On-campus support group addresses LGBTQ students’ concerns

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Natasha Breu

In order to provide a sense of support and community, the WKU Counseling and Testing Center has started a support group led by clinical staff for LGBTQ students.

Peggy Crowe, director of the CTC, said its support group discussions are based on topics such as coming out, family, relationships and wellness.

Noah Moore, a sophomore from Fort Thomas, Kentucky, studying Arabic, Spanish and public relations, is a member of the LGBTQ community and identifies as gay. He said his experience as part of the community has both affected him a lot and not at all.


Moore said he sees himself as no different from anyone else, but he knows others might stereotype him due to his sexuality. He said these stereotypes and stigmas stick out and can affect him and other members of the community negatively.

“I think the best way to address this is to encourage others to see each other as people, not as the differences that divide us,” Moore said.

He said he also thinks support groups provide an opportunity to listen to others’ struggles and help eliminate biases, creating positive change to make a “more communal campus and world.”

Laci Thompson, a junior nursing major, said she struggled with figuring out her sexuality as a freshman and felt really alone during that time. She said she was too shy to branch out and join LGBTQ support groups but instead became a member of the Greek community.

“I was afraid they wouldn’t treat me the same once my whole organization knew, but in the end, I felt more accepted than ever,” Thompson said.

Other struggles Thompson said she has dealt with include being referred to as “the lesbian girl” instead of by her actual name.

She said while her personal support group is her Greek organization, she also thinks LGBTQ support groups are resourceful and helpful for members of that community. She said she believes the purpose of support groups is for students to be able to reach out if they are questioning their sexuality or simply looking for a group of friends.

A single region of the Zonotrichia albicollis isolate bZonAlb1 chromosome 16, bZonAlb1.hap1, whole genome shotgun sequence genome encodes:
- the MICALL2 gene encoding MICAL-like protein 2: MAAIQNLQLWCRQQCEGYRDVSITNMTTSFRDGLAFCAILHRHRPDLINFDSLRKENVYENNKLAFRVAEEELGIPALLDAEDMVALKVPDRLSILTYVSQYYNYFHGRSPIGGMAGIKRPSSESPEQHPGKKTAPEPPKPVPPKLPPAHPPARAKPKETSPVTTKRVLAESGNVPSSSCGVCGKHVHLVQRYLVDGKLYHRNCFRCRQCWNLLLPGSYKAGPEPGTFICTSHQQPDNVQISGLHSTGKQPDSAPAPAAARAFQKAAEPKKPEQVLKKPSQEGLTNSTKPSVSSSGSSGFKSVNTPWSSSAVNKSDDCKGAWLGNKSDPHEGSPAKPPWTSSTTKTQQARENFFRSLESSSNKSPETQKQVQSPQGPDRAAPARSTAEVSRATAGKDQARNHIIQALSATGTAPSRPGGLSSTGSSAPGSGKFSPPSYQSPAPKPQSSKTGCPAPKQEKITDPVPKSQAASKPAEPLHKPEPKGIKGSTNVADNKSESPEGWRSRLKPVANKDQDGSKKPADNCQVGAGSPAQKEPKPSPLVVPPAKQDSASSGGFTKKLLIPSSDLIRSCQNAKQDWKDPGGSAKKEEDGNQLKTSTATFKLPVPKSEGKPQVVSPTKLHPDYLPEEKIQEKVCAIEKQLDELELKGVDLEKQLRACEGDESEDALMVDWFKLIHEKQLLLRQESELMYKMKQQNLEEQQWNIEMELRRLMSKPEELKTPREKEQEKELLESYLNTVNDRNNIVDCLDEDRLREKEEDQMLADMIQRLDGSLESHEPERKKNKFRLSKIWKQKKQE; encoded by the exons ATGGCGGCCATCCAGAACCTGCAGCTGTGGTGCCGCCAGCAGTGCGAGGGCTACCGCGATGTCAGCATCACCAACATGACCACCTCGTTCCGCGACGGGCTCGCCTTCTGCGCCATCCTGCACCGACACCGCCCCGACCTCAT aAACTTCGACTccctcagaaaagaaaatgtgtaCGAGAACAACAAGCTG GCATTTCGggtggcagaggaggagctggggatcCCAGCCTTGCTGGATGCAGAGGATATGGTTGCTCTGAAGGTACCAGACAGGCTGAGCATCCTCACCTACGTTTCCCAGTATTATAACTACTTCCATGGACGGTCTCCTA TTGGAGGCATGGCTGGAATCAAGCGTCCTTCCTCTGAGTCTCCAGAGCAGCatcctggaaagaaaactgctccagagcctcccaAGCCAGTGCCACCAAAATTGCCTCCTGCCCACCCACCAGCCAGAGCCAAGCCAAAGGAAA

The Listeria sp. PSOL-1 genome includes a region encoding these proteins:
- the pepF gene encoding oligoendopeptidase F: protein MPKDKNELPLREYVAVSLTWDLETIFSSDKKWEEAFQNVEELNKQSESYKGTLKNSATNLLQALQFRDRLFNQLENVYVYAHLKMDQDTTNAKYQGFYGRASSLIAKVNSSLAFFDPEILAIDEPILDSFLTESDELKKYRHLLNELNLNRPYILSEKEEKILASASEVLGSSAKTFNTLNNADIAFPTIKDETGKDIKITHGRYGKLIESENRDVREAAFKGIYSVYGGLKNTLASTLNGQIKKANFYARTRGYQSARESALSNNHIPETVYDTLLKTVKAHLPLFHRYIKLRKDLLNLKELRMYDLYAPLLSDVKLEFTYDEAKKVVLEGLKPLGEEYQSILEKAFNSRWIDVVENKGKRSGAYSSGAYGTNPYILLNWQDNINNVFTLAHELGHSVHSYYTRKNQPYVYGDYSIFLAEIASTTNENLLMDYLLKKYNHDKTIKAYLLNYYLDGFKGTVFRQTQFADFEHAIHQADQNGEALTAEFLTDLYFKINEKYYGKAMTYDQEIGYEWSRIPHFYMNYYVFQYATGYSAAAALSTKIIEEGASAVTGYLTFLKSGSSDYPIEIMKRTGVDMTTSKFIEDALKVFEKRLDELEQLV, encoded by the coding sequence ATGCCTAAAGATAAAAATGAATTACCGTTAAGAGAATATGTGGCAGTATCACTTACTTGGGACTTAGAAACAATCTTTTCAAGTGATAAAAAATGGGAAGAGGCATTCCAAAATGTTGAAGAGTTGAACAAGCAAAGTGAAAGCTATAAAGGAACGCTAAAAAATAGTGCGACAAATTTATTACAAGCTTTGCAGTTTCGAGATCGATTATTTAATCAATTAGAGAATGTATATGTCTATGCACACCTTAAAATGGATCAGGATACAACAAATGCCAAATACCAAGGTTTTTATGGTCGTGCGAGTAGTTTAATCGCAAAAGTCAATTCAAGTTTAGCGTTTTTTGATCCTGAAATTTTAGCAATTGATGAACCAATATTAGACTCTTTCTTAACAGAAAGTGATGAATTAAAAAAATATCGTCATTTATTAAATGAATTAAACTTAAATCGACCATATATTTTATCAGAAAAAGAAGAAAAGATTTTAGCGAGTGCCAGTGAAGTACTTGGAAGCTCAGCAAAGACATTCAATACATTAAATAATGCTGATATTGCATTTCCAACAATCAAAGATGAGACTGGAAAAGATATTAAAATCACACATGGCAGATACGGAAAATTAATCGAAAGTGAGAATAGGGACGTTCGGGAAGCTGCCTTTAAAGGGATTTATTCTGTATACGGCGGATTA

Jayden Thomas, a chairperson of the Queer Student Union studying political science and international affairs, said he believes there is a noticeable difference between being LGBTQ in a rural community versus an urban community, as rural communities tend to be less exposed to LGBTQ issues.

Thomas said he believes LGBTQ students in rural communities need adults who support them and adults who are part of the community to be in placed in professional positions. He said he believes it’s important for the youth and may lead to more educational and professional opportunities.

Thomas included that he believes many LGBTQ students begin coming to terms with their identity during college and often worry about support back home.

“When having to suppress your identity, how do you deal with that?” Thomas said.

He said he encourages students to find support groups to talk with peers and listen to their past experiences, because it’s likely someone has already been through what they’re going through.

The CTC LGBTQ support group meets every Tuesday at 4:30 p.m. in Downing Student Union, while QSU meets every Thursday at 4:30 p.m.

News reporter Natasha Breu can be reached at 270-745-6011 and [email protected]. Follow Natasha on Twitter @nnbreu.